Seeing Sounds

We’re all familiar with the five senses of sight, smell, sound, touch, and taste. But imagine the ability to see sound, swirling images drifting across a canvas that mimics a harmonica or piano notes of cerulean blue, not to be confused with rhythm and blues. Avi Lohr ’24 has this gift.

Synesthesia derives from the Greek meaning “to perceive together.” It is a neurological condition where information meant to stimulate one of your senses stimulates several of your senses.

“Some people are born with it, and more people have this ability than they realize.  Most people who have it assume everyone sees sound in this way. Basically, the wires in your brain are cross-wired so when I listen to music I see colors and shapes. Some people when they’re reading see all different colors, even if it’s just black and white,” she said. 

After reading the young adult novel A Mango Shaped Space about a young girl with synesthesia, Lohr recognized that she had this ability. “I don’t think I realized I had it until I read the book and thought,  ‘Wait, not everyone sees this!’ Then I was intrigued by it, and continued to explore it. It’s a lot of fun. It doesn’t get in a way.” 

Lohr says the ability to see sound is most effective when listening to instrumental music because lyrics can be distracting. To focus, she either stares at a wall or out of a window rather than close her eyes because the back of her eyes would create distracting patterns. Although the sounds that appear to her are not truly three-dimensional, the shapes can appear to have more features than if it was drawn. For instance, a voice could be a thread wrapped with little threads, not just a line with stripes in it. However, Lohr’s condition does not work in reverse. If she were to view an abstract Rothko painting, she would not hear music although she stated she could imagine what a work of his would sound like.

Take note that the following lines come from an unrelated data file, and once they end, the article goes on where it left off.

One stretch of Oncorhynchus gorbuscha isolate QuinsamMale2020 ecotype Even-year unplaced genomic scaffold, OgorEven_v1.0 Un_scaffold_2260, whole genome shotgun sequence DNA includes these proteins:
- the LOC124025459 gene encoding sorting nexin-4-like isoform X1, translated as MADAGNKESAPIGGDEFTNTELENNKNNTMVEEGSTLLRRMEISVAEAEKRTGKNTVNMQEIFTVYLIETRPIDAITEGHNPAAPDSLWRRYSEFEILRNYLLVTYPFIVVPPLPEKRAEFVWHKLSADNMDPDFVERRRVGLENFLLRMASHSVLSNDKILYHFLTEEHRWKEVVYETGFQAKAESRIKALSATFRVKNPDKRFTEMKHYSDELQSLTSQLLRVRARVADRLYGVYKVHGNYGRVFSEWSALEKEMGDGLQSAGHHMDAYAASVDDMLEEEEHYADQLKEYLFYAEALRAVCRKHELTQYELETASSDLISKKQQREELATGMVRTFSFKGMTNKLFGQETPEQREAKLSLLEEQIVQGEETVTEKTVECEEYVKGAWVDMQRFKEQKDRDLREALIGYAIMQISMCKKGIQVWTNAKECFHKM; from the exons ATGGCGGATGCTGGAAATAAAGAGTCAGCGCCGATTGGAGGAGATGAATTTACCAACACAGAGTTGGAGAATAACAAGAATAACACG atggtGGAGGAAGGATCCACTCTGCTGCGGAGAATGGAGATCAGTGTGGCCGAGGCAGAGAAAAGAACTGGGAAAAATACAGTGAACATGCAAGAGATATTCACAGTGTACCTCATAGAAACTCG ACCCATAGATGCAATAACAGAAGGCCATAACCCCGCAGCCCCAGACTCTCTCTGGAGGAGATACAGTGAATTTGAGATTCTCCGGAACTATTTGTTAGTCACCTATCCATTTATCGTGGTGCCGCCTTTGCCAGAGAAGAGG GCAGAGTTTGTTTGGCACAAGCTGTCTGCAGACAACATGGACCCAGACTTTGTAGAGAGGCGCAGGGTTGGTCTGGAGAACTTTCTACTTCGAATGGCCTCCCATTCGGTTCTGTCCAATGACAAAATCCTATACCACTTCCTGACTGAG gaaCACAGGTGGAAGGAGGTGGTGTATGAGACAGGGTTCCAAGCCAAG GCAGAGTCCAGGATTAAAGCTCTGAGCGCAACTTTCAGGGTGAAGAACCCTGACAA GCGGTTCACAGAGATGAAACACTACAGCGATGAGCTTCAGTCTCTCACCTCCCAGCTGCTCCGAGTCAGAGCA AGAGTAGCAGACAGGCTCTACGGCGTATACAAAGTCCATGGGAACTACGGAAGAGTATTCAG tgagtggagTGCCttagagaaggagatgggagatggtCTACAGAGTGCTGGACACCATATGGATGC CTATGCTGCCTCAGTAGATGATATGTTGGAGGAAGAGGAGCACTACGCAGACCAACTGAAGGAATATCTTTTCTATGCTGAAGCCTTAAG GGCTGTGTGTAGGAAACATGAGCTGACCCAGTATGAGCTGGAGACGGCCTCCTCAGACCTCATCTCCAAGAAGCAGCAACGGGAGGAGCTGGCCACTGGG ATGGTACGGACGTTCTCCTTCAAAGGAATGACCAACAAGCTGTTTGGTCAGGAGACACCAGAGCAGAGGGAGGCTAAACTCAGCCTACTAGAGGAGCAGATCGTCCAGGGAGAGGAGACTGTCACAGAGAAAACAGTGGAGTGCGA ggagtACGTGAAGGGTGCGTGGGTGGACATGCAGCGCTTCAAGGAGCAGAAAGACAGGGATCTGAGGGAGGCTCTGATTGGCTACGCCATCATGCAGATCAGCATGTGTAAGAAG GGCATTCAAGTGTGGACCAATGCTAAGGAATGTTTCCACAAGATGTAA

Lohr began working on her painting as a side project in the Outside the Box art class while online. She created the work while listening to Gregoire Maret’s “sad yet hopeful” “Stacks” (link here to song.) “When I’m drawing I usually draw objects or people. When I’m painting, it’s nature. Abstract is the most interesting thing to me because it’s based on emotion,” she said. 

She describes her work:

 “The light blue ovals are acoustic guitar picking and the light blue streaks are piano chords, any rust red is the harmonica, the colored squiggles are for when the harmonica comes in quiet and high then soars down (I thought of a bird diving in the sun for those parts), and the brighter reds and pinks are the synthesized notes under the melody at the end. The Turquoise WiFi-looking things are for electric guitar notes. The harmonica in this song was unique, as I saw it mainly in thin, softer but still very clear lines, where I usually see something similar to the largest string on a guitar with harmonica. “

As impressive as Lohr is as an artist, she’s an equally talented poet earning accolades for her recent poem “My Song to Your Shadow.” "Poetry and writing are really my first love because that’s how I express myself. I wake up in the morning, and that’s the first thing I want to do.  But, art is more like magic to me. Words are how I express myself. With art you don’t need words to show how you’re feeling,” she said.
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